Then came the Trump dark ages.

With the pandemic still in place and the economy struggling once again, Joe Biden took office and followed the Obama game plan. This time, he went even bigger on renewables in the $1 trillion Bipartisan Infrastructure Law and even more so with $300 billion earmarked for energy and climate in the Inflation Reduction Act.

But there was very little in all that legislation that specifically addressed critical raw materials.

The Biden administration is clearly committed to shifting eventually to renewables. The key word here, of course, is “eventually.” The administration has also pumped out a record amount of oil, in part in response to the war in Ukraine and the replacement of Russian supplies to European countries.

But when it comes to building the infrastructure for the energy transition, the United States will be competing with everyone for finite resources. According to the International Energy Agency, this transition will boost demand for rare earth elements fourfold, nickel, cobalt, and graphite 20-fold, and lithium an astounding 40-fold. The World Resources Institute assesses the stakes for the United States:

Expanding renewable energy infrastructure in the U.S. and coupling it with stationary storage batteries will require significant quantities of critical minerals such as lithium, nickel and cobalt. Likewise, the rapid shift to electric vehicles will depend on new EV batteries that require these same minerals. As the country increases its overall reliance on electricity, moreover, it will require increased transmission which calls for large amounts of copper and aluminum.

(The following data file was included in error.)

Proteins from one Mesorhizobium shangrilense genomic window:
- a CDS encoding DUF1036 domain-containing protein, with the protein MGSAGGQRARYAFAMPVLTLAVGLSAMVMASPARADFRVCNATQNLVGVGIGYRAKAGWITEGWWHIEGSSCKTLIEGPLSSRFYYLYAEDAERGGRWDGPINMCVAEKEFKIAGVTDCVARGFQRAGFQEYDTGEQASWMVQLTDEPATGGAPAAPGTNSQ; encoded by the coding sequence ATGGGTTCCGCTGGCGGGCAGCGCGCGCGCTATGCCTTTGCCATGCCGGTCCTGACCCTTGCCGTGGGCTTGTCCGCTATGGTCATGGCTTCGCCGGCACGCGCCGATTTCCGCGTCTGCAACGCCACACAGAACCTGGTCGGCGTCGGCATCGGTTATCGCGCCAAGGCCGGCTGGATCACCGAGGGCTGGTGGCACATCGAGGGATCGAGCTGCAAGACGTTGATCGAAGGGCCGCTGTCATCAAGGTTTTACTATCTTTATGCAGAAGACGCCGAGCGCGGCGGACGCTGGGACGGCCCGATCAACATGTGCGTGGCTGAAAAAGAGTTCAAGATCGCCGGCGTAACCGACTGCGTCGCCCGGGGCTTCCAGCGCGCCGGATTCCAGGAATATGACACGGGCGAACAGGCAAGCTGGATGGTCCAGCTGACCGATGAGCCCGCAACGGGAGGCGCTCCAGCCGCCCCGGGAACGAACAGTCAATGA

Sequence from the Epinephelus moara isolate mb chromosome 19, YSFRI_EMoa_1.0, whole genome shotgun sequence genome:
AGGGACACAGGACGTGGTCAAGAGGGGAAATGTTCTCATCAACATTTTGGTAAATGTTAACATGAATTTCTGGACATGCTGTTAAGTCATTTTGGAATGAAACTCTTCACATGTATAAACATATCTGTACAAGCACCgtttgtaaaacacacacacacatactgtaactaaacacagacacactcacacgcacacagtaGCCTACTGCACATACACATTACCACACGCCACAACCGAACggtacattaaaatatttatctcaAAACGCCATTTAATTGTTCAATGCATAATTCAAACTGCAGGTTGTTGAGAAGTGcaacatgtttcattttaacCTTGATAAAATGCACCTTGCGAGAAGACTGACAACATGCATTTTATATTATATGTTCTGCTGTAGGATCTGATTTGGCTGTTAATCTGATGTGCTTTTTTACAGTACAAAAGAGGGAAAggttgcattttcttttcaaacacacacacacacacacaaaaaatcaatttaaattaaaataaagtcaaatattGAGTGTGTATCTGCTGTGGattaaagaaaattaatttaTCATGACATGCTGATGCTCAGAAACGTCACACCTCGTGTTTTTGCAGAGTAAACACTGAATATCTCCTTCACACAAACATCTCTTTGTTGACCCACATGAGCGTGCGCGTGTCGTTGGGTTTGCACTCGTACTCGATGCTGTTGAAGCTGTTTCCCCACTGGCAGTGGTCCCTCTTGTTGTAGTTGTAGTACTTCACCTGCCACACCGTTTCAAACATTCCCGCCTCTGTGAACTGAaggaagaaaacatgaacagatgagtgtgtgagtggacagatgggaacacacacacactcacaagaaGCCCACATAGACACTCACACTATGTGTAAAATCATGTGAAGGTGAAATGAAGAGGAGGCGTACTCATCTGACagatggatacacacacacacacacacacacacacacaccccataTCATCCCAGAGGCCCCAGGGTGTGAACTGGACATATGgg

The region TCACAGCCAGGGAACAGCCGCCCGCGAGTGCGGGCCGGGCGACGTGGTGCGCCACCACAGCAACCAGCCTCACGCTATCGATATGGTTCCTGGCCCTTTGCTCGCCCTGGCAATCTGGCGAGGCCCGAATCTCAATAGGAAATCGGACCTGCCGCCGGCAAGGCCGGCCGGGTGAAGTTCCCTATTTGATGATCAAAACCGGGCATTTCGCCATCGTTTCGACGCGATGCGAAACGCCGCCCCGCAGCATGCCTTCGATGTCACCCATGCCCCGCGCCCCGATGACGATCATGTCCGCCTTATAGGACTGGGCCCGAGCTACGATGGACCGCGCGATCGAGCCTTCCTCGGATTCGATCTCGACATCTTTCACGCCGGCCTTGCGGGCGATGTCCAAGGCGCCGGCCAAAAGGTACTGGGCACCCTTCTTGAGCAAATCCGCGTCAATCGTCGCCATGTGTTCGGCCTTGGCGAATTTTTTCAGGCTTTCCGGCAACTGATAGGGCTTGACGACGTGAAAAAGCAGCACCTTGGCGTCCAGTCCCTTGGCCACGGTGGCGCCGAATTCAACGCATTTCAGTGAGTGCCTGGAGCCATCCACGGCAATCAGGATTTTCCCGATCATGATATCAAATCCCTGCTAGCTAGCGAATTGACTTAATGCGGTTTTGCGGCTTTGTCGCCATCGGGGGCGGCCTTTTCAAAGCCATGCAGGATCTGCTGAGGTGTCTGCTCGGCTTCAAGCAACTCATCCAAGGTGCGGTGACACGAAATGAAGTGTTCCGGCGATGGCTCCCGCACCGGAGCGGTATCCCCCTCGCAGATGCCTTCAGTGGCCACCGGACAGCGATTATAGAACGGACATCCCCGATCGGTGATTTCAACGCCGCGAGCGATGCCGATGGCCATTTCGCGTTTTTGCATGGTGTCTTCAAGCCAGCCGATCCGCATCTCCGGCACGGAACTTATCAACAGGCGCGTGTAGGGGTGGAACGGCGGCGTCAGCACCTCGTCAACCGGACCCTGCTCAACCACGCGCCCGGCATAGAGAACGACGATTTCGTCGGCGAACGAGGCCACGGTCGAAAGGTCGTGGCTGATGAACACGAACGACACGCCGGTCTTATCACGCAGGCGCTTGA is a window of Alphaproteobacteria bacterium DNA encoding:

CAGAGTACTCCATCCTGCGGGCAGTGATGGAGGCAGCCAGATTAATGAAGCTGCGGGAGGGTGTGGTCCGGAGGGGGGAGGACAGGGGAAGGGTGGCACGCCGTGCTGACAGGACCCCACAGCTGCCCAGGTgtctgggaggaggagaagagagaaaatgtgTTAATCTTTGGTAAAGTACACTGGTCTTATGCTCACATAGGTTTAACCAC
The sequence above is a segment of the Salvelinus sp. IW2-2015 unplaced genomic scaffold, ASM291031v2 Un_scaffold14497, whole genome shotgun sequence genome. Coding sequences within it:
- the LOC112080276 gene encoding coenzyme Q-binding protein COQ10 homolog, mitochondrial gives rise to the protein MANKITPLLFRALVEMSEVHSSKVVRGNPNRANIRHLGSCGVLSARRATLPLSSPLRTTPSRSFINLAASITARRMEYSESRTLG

The only mineral mentioned above that the United States is mining in any quantity at the moment is copper.

The Inflation Reduction Act contains a single provision that addresses the sourcing of these minerals. To qualify for EV tax incentives, the batteries used in electric vehicles must contain at least 40 percent of critical minerals sourced either from the United States or from its free trade partners. A Korean manufacturer of EVs, for instance, has to reduce its dependency on Chinese imports for its battery production or risk being outpriced in the U.S. market. By 2027, that percentage rises to 80 percent.

There are no requirements for any other Green transition product: not solar panels, not wind turbines, not heat pumps. However, there is something called 45X in the IRA. It’s a production tax credit that provides a 10 percent credit for the use of domestic critical minerals. But, as critics have pointed out, it doesn’t support either the mining of those minerals or the recycling of them.

Congress is a little late to the game, but there’s bipartisan support for a Critical Materials Security Act which would help companies divest from the Chinese supply chain and share knowhow on processing with allied countries. But along with earlier legislation on battery production, the bill hasn’t yet gone anywhere.

In the absence of congressional action, the Biden administration has moved forward with the Minerals Security Partnership, a trade bloc of 14 nations designed to establish a supply chain for the resources they all need. It’s billed as a kind of responsible alternative to China’s Belt and Road Initiative, at least when it comes to minerals, though urgent need will probably trump “responsible” when push comes to shove.